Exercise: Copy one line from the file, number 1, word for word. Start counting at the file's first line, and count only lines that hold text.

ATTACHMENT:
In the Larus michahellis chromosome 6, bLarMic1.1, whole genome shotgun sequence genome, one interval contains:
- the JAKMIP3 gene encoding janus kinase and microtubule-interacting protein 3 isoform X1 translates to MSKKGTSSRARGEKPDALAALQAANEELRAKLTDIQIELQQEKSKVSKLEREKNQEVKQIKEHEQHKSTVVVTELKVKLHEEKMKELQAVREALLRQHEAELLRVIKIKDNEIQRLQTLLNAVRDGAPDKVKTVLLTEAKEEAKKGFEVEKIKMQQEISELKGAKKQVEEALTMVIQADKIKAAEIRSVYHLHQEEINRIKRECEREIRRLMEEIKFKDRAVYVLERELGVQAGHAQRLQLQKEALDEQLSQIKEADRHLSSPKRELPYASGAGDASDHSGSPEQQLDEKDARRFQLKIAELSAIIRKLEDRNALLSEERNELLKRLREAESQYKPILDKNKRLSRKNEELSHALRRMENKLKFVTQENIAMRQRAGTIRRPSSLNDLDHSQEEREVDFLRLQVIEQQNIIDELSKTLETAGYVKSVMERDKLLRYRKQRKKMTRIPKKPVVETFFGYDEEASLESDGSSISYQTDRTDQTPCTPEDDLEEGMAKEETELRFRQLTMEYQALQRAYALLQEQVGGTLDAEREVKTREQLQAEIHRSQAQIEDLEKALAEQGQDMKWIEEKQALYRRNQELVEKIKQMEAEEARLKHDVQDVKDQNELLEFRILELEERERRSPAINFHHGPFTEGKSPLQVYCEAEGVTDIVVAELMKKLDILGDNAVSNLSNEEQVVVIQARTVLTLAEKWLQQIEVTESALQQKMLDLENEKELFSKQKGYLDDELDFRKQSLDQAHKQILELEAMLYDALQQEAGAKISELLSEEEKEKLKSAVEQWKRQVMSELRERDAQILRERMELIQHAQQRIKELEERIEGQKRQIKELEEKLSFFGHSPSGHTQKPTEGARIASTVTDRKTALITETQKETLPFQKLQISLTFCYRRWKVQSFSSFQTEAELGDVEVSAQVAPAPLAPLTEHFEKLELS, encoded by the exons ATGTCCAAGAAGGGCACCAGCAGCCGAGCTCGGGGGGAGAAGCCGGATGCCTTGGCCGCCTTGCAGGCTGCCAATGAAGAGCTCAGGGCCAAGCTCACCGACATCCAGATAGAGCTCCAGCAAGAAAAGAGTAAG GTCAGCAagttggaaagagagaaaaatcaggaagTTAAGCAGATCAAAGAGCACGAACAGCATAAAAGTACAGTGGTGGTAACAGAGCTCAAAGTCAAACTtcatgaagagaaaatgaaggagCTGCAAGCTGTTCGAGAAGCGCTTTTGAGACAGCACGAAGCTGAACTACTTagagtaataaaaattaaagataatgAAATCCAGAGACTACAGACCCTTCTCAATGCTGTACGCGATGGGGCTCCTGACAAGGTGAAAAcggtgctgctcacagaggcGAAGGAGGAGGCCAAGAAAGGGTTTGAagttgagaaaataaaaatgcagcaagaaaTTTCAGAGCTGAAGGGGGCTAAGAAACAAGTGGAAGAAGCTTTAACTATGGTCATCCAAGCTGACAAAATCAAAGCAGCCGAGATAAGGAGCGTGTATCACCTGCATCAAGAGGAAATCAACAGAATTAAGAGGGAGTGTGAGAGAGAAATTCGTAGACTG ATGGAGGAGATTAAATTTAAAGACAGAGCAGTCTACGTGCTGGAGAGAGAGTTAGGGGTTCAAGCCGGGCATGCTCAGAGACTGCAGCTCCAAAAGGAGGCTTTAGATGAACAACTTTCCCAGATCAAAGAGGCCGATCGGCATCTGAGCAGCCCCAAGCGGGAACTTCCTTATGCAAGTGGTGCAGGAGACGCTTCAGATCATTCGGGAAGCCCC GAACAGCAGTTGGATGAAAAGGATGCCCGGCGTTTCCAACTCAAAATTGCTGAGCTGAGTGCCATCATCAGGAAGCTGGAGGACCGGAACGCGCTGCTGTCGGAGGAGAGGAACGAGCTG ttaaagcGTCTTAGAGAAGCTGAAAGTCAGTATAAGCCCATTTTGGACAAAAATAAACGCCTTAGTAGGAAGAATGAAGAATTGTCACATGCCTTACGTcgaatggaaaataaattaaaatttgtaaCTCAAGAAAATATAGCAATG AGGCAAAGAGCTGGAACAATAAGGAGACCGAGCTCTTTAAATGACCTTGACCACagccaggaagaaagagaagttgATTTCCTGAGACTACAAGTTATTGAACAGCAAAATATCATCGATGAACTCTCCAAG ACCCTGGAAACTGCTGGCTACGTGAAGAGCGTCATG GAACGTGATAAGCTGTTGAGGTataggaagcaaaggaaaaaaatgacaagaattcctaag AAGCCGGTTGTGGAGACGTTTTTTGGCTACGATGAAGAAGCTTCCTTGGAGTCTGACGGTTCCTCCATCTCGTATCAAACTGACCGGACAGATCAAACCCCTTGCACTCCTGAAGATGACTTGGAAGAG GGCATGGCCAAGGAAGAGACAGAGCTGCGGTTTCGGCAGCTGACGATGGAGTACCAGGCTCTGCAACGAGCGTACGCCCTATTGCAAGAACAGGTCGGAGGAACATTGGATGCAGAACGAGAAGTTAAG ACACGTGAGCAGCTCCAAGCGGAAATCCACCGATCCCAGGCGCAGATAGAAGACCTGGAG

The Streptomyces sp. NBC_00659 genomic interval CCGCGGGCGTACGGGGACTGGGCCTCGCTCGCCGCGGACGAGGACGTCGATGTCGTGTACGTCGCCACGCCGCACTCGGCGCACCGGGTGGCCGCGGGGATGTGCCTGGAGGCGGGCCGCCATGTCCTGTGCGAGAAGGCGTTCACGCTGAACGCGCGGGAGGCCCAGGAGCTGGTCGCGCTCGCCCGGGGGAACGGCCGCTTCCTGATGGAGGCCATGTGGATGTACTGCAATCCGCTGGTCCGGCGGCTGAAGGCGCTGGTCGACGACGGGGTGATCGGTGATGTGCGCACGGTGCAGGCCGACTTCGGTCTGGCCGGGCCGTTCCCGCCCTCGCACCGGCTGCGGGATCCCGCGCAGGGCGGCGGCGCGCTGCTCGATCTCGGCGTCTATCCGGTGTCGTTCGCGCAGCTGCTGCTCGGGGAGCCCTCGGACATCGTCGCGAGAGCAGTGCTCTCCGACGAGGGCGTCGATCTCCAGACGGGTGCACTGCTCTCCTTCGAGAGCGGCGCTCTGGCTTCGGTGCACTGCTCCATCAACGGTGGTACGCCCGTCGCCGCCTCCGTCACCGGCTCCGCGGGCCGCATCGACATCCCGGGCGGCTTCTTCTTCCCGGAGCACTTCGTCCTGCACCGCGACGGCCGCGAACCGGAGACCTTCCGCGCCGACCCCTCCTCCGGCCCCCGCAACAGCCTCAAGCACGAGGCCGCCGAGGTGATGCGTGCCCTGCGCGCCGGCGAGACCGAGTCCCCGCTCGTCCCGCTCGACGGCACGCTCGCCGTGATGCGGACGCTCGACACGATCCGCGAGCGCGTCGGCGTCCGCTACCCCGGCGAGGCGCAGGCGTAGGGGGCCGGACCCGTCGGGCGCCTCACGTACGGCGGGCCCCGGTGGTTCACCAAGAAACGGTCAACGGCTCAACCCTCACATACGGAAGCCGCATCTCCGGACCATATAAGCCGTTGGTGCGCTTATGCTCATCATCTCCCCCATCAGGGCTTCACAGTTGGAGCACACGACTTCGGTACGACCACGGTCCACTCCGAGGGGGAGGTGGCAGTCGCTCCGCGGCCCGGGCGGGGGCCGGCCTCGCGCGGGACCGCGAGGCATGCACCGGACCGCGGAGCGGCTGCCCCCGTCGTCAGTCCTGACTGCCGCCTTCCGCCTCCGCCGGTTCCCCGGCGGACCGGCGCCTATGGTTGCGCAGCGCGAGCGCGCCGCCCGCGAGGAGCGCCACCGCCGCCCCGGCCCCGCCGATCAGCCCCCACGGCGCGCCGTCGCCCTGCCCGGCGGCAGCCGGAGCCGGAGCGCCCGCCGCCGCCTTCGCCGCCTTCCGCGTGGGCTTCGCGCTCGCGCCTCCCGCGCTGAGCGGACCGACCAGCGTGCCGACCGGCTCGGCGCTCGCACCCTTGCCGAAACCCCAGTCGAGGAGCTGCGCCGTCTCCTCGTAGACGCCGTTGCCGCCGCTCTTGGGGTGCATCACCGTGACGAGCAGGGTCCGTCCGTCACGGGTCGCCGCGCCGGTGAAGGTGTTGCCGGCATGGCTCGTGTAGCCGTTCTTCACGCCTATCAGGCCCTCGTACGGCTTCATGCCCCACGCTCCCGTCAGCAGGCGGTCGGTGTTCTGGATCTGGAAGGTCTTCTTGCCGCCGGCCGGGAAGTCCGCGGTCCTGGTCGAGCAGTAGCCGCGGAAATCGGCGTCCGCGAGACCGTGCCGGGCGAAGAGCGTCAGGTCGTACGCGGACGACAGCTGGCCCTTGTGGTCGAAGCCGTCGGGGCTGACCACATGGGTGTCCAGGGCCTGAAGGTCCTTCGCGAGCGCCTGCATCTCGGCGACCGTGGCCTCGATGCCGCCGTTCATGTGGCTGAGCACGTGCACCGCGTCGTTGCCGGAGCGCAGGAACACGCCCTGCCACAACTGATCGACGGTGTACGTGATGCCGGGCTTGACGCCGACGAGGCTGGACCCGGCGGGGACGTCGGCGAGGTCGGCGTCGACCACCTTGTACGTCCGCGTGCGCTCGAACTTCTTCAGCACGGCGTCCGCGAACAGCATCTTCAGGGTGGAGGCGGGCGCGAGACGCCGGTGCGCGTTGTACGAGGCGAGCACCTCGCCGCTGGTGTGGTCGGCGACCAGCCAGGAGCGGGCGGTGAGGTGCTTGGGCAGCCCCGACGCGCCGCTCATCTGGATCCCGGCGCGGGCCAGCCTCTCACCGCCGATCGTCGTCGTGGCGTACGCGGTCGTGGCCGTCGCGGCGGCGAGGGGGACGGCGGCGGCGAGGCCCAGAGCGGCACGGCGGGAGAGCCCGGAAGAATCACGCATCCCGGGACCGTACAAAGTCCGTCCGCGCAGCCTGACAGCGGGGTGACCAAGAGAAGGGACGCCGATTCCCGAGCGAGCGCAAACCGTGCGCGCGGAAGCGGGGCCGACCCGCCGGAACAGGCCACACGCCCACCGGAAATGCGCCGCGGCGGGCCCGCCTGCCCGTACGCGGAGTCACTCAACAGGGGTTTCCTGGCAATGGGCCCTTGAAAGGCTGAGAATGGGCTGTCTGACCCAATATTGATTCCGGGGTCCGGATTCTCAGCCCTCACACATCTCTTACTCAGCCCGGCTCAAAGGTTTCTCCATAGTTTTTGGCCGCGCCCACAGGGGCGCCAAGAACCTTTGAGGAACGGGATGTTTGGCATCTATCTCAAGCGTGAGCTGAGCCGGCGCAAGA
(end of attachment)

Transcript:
In the Larus michahellis chromosome 6, bLarMic1.1, whole genome shotgun sequence genome, one interval contains: